Most traffic tickets are not criminal offenses. Instead, the majority of traffic tickets are classified as infractions, also known as violations and civil infractions. Although these acts or omissions are prohibited by law, they are not considered crimes.
Common traffic infractions include:
- Going 5 or 10 mph over the speed limit
- Rolling a stop sign
- Forgetting to use your blinker
- Failing to yield to pedestrians
- Operating a vehicle without proper lighting
- Not wearing your seatbelt
If you get a traffic ticket for one of these infractions, you may have to go to traffic court. However, traffic court is different than criminal court, and the consequences are much different. Most traffic infractions do not result in jail time, but you may have to pay fines, receive points on your license, or go to traffic school.
New York traffic laws can be found under the Vehicle & Traffic (VAT) section of the Consolidated Laws of New York.
What About More Serious Driving-Related Offenses?
Some traffic offenses are also criminal offenses. For example, consider driving while intoxicated (DWI). In New York, your first DWI is a misdemeanor, but if you get more than one DWI, the offense can quickly become a felony.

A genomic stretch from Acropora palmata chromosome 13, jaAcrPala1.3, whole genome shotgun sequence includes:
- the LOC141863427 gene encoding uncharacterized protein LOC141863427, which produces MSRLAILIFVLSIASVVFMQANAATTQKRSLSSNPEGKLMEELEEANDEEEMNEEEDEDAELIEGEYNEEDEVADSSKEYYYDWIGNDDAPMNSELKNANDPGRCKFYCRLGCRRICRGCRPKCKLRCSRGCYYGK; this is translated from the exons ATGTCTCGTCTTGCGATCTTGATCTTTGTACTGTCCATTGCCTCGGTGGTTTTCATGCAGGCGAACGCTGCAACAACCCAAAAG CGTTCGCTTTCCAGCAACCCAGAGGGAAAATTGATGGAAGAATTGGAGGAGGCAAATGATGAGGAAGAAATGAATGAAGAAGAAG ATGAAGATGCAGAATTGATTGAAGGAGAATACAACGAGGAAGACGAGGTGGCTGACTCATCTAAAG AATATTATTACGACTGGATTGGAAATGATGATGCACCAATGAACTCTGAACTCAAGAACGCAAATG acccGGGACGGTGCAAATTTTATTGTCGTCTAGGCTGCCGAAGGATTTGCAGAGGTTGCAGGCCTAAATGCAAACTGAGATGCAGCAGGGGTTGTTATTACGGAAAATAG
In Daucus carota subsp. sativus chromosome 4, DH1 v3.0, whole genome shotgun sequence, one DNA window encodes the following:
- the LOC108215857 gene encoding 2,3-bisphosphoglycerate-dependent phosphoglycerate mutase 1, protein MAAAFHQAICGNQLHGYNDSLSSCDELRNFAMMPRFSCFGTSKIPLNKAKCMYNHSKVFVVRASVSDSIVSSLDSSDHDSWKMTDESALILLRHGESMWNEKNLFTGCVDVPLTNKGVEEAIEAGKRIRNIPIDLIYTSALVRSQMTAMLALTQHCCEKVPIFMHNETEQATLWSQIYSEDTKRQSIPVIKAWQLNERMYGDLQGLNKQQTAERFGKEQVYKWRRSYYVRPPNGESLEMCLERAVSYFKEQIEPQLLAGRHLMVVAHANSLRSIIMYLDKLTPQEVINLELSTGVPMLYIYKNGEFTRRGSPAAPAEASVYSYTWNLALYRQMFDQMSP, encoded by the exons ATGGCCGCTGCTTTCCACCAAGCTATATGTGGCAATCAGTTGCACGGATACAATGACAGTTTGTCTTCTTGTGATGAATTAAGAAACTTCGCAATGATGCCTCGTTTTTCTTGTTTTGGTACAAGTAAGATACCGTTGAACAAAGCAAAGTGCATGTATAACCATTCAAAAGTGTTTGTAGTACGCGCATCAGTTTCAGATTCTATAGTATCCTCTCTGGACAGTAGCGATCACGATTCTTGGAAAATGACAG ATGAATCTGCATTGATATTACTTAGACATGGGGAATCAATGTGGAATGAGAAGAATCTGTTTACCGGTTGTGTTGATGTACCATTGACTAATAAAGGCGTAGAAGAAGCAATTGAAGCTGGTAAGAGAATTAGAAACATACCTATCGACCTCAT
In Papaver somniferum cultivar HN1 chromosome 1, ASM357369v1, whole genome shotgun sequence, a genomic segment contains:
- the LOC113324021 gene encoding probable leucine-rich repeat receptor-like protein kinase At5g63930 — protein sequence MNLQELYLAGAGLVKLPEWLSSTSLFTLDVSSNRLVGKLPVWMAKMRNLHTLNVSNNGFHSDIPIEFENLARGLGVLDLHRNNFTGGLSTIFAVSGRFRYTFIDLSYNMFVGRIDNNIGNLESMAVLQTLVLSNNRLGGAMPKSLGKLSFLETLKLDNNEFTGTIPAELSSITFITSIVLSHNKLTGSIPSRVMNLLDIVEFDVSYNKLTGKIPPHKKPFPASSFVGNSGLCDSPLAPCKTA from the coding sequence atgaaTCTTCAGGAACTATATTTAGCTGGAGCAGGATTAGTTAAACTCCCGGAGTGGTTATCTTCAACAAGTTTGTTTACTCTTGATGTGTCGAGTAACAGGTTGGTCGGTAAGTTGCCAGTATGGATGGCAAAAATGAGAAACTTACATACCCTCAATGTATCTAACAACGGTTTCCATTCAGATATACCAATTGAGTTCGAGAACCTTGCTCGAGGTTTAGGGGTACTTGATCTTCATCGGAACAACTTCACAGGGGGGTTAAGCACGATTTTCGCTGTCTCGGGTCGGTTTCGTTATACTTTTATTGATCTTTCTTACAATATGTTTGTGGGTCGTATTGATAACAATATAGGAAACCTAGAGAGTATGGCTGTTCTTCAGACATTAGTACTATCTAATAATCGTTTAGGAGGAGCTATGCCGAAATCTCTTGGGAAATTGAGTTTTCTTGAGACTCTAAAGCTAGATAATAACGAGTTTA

DWIs are crimes because driving under the influence of drugs and alcohol is extremely dangerous. Using this same logic, your speeding ticket could become a misdemeanor if you were going an excessive, unsafe speed, and any traffic violation can escalate into a misdemeanor or felony due to property damage, injuries, and death.
In New York, prosecutors also consider whether or not you have been in trouble before. If you go 30 mph over the speed limit once, you might get a traffic ticket, but if you go more than 30 mph over the speed limit or you have been pulled over more than once, your ticket may escalate into criminal charges. Similarly, you may be charged with a crime if your speeding causes a serious injury or traffic fatality.
Being served with criminal charges is very different than receiving a traffic ticket. If you get a ticket, the officer will write a report of what happened, and you may be asked to appear in court or pay a fine, but if you face criminal charges, the officer may choose to arrest you.
Responding to Tickets and Criminal Charges
To respond to a traffic ticket, you should show up in court if asked and pay the fine. Be sure to listen to what the traffic court tells you. Remember, you can always fight your traffic ticket if you want to, and our firm can help.